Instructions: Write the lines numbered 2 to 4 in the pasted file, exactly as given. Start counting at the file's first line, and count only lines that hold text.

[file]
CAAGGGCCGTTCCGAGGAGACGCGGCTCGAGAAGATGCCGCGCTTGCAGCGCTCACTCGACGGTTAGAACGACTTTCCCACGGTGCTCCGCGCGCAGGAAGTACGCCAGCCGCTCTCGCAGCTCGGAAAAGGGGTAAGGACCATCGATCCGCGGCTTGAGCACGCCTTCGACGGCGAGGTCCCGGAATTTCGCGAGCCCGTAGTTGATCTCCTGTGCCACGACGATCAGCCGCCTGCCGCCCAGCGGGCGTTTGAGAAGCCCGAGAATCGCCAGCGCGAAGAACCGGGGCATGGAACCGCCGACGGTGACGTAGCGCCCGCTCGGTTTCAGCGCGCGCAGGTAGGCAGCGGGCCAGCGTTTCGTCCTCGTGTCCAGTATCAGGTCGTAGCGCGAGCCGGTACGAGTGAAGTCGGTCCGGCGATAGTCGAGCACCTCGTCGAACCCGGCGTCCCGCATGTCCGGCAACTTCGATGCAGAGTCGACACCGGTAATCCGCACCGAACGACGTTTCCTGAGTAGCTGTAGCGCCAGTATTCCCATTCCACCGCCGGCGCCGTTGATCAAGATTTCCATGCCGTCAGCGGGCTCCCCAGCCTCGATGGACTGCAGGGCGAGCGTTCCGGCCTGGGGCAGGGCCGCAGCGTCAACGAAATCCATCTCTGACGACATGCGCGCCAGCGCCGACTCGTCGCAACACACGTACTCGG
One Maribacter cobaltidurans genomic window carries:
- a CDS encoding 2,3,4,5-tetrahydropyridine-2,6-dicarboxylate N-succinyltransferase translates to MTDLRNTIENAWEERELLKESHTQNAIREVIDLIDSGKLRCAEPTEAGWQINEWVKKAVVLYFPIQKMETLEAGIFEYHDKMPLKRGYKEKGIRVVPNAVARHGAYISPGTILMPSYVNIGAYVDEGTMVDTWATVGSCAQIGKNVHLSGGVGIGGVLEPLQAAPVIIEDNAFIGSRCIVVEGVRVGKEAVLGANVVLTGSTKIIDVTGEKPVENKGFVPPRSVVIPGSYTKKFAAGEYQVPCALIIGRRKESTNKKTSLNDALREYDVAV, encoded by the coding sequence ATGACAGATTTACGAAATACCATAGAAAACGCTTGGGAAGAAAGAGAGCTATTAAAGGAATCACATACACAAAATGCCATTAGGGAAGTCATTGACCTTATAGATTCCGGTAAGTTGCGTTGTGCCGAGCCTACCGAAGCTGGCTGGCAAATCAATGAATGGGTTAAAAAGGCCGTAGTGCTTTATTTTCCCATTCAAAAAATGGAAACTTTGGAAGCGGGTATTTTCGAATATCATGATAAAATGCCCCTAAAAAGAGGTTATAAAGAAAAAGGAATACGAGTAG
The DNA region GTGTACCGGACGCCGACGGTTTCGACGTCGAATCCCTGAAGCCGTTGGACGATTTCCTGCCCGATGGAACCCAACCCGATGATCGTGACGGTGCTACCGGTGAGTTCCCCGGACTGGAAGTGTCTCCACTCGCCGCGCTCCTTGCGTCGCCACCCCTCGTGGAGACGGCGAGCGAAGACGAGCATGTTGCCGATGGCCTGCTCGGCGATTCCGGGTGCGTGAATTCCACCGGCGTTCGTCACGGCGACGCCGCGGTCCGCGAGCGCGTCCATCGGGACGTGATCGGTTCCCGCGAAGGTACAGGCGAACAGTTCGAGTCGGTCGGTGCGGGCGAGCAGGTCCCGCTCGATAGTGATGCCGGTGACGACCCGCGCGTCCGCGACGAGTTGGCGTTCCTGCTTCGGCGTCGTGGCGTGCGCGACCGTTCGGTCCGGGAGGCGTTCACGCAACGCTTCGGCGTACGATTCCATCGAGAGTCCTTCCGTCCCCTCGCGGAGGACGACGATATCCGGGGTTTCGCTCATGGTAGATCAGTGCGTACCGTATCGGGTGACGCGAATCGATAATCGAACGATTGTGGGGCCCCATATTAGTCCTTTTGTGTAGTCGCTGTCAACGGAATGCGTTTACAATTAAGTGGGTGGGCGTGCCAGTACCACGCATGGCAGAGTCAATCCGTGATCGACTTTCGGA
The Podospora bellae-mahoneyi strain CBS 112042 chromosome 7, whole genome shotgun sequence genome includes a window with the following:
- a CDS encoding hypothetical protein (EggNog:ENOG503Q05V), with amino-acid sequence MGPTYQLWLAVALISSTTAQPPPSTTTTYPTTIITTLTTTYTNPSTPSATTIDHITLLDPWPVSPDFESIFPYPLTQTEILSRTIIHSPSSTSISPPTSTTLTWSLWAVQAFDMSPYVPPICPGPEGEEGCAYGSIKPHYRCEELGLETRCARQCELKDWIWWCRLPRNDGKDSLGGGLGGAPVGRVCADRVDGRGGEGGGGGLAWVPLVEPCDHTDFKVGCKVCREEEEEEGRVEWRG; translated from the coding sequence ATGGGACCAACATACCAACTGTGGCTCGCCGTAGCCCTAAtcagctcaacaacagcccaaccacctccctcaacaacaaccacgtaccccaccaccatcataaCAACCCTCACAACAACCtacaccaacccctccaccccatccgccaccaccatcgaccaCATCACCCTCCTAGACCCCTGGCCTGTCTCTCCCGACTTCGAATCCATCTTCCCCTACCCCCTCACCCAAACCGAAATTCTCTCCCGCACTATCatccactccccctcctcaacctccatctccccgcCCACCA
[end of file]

One Maribacter cobaltidurans genomic window carries:
- a CDS encoding 2,3,4,5-tetrahydropyridine-2,6-dicarboxylate N-succinyltransferase translates to MTDLRNTIENAWEERELLKESHTQNAIREVIDLIDSGKLRCAEPTEAGWQINEWVKKAVVLYFPIQKMETLEAGIFEYHDKMPLKRGYKEKGIRVVPNAVARHGAYISPGTILMPSYVNIGAYVDEGTMVDTWATVGSCAQIGKNVHLSGGVGIGGVLEPLQAAPVIIEDNAFIGSRCIVVEGVRVGKEAVLGANVVLTGSTKIIDVTGEKPVENKGFVPPRSVVIPGSYTKKFAAGEYQVPCALIIGRRKESTNKKTSLNDALREYDVAV, encoded by the coding sequence ATGACAGATTTACGAAATACCATAGAAAACGCTTGGGAAGAAAGAGAGCTATTAAAGGAATCACATACACAAAATGCCATTAGGGAAGTCATTGACCTTATAGATTCCGGTAAGTTGCGTTGTGCCGAGCCTACCGAAGCTGGCTGGCAAATCAATGAATGGGTTAAAAAGGCCGTAGTGCTTTATTTTCCCATTCAAAAAATGGAAACTTTGGAAGCGGGTATTTTCGAATATCATGATAAAATGCCCCTAAAAAGAGGTTATAAAGAAAAAGGAATACGAGTAG
The DNA region GTGTACCGGACGCCGACGGTTTCGACGTCGAATCCCTGAAGCCGTTGGACGATTTCCTGCCCGATGGAACCCAACCCGATGATCGTGACGGTGCTACCGGTGAGTTCCCCGGACTGGAAGTGTCTCCACTCGCCGCGCTCCTTGCGTCGCCACCCCTCGTGGAGACGGCGAGCGAAGACGAGCATGTTGCCGATGGCCTGCTCGGCGATTCCGGGTGCGTGAATTCCACCGGCGTTCGTCACGGCGACGCCGCGGTCCGCGAGCGCGTCCATCGGGACGTGATCGGTTCCCGCGAAGGTACAGGCGAACAGTTCGAGTCGGTCGGTGCGGGCGAGCAGGTCCCGCTCGATAGTGATGCCGGTGACGACCCGCGCGTCCGCGACGAGTTGGCGTTCCTGCTTCGGCGTCGTGGCGTGCGCGACCGTTCGGTCCGGGAGGCGTTCACGCAACGCTTCGGCGTACGATTCCATCGAGAGTCCTTCCGTCCCCTCGCGGAGGACGACGATATCCGGGGTTTCGCTCATGGTAGATCAGTGCGTACCGTATCGGGTGACGCGAATCGATAATCGAACGATTGTGGGGCCCCATATTAGTCCTTTTGTGTAGTCGCTGTCAACGGAATGCGTTTACAATTAAGTGGGTGGGCGTGCCAGTACCACGCATGGCAGAGTCAATCCGTGATCGACTTTCGGA